In a free society, students are able to associate based upon their interests, race, gender, or beliefs, and the university is bound to respect those individual choices. Yet state institutions may not impose race-based restrictions on how students can associate with each other. The history of the American educational system is wrought with shameful practices employing racial categorizations. By offering segregated introductions to the university community, Marshall revisits the errors of the past by reducing students to the sum of their blood and ancestry. While the goal of these classes may be to ease students’ transition into college life, the result is that the university endorses the division and categorization of students based upon the color of their skin.
FIRE requests that Marshall University end the racial restrictions on enrollment in sections of University Studies 101 as well as on any other class which might feature such restrictions, and that the university reiterate its commitment to treating all students equally, regardless of race or ethnicity. FIRE is committed to using all of its resources to ensure that the civil rights of Marshall University’s students are respected and preserved. We request a response on this matter by November 18, 2005.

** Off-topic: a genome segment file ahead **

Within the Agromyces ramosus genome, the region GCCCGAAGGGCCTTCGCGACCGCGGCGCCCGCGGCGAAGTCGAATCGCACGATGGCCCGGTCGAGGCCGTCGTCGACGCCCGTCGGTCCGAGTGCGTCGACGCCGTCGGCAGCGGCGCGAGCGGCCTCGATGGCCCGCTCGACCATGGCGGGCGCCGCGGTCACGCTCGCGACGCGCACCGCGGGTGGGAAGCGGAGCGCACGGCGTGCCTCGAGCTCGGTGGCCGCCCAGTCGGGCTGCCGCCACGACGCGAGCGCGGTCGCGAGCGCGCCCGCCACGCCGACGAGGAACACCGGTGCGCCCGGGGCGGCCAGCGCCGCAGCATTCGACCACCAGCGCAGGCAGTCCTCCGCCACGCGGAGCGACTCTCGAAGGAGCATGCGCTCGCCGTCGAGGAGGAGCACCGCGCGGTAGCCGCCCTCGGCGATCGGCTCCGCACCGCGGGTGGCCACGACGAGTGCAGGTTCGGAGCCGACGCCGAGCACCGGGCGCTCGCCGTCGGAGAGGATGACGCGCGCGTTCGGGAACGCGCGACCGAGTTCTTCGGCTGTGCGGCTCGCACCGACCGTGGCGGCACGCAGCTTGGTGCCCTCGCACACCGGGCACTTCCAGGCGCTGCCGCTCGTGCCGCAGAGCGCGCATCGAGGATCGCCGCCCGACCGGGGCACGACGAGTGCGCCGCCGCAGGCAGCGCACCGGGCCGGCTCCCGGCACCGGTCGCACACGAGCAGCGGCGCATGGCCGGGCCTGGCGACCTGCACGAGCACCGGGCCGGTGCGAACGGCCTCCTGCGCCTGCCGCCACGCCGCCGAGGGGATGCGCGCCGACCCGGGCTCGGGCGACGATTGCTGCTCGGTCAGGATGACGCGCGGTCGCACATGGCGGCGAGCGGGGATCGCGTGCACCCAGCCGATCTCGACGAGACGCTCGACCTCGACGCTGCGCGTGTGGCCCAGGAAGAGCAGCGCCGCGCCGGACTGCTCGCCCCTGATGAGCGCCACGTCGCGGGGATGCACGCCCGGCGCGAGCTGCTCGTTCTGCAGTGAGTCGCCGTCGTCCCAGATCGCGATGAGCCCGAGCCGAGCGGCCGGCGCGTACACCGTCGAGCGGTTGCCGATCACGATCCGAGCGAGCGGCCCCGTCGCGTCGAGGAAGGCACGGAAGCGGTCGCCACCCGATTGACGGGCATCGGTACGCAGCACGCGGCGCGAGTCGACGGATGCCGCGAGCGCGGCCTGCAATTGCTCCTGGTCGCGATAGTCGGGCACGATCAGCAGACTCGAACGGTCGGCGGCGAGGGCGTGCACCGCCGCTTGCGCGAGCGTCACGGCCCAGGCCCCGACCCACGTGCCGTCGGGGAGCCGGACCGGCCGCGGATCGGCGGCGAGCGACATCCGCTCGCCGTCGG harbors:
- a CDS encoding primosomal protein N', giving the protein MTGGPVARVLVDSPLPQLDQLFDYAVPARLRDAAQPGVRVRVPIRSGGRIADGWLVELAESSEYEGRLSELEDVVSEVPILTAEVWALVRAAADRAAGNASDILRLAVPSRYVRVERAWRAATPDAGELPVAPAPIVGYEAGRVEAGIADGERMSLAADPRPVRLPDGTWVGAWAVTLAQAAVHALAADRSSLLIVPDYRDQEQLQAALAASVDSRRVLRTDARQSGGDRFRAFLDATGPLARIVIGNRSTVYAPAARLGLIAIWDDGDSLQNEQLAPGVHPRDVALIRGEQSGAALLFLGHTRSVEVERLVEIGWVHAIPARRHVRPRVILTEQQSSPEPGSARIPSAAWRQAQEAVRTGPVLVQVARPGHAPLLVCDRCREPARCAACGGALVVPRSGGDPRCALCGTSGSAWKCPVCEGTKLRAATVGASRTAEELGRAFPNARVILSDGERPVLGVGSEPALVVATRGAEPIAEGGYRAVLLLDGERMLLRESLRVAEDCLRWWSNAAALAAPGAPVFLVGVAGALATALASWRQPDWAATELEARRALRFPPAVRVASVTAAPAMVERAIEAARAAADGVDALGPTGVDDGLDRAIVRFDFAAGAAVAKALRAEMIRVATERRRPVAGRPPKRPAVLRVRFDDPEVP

Robert L. Shibley
Sarah Denman, Provost and Senior Vice President for Academic Affairs, Marshall University
Frances Hensley, Associate Vice President for Academic Affairs, Marshall University
Michelle Duncan, Director, University College, Marshall University
Randolph Cullum, Academic Advisor, University College, Marshall University
Maurice Raeburn Cooley, Director, Center for African American Students’ Programs,
Larry G. Jarrett, Department of Geography, Marshall University
Fran L. Jackson, Department of Multicultural Affairs and International Programs, Marshall
Delores M. Johnson, Department of English, Marshall University